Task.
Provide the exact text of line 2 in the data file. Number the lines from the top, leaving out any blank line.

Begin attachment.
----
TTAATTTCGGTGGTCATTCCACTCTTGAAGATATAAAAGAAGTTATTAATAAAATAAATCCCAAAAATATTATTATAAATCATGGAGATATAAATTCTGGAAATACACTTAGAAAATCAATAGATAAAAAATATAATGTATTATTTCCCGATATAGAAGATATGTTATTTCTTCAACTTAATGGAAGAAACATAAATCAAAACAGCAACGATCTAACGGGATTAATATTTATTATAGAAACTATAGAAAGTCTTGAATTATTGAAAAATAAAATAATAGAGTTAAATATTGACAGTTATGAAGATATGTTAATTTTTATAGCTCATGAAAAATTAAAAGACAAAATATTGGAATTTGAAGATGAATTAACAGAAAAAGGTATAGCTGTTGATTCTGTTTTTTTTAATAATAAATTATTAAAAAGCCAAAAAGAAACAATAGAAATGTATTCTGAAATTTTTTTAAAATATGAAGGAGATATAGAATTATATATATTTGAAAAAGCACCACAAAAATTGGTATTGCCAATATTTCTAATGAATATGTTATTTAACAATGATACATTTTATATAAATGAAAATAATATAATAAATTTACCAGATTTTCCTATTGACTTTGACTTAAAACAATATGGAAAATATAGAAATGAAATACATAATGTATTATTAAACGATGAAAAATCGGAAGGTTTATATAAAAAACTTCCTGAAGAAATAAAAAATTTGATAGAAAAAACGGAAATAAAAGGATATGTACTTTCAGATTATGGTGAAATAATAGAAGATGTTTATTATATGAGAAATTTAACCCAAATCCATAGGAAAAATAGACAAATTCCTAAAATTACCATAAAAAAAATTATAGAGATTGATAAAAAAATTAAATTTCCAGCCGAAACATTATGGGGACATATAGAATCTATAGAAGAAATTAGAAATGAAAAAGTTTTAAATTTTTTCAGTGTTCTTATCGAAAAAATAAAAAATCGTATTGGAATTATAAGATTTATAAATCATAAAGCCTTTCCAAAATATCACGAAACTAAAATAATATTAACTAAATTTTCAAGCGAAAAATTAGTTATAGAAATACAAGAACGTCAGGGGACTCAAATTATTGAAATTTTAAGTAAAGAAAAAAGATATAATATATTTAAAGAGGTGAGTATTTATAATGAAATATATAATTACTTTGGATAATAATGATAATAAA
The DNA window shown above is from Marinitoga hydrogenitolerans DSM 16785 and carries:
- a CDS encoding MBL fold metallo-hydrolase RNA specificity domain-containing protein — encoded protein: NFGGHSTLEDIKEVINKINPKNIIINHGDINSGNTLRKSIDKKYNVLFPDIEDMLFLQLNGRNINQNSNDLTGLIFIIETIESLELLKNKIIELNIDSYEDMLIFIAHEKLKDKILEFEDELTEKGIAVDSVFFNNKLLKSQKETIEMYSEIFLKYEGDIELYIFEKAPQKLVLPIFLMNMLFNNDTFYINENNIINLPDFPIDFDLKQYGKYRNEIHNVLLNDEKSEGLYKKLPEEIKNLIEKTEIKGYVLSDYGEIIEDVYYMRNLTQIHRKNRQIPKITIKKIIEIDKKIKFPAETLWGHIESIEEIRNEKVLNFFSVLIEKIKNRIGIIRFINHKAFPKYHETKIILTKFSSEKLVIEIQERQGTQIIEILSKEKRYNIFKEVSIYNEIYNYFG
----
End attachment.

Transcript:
The DNA window shown above is from Marinitoga hydrogenitolerans DSM 16785 and carries: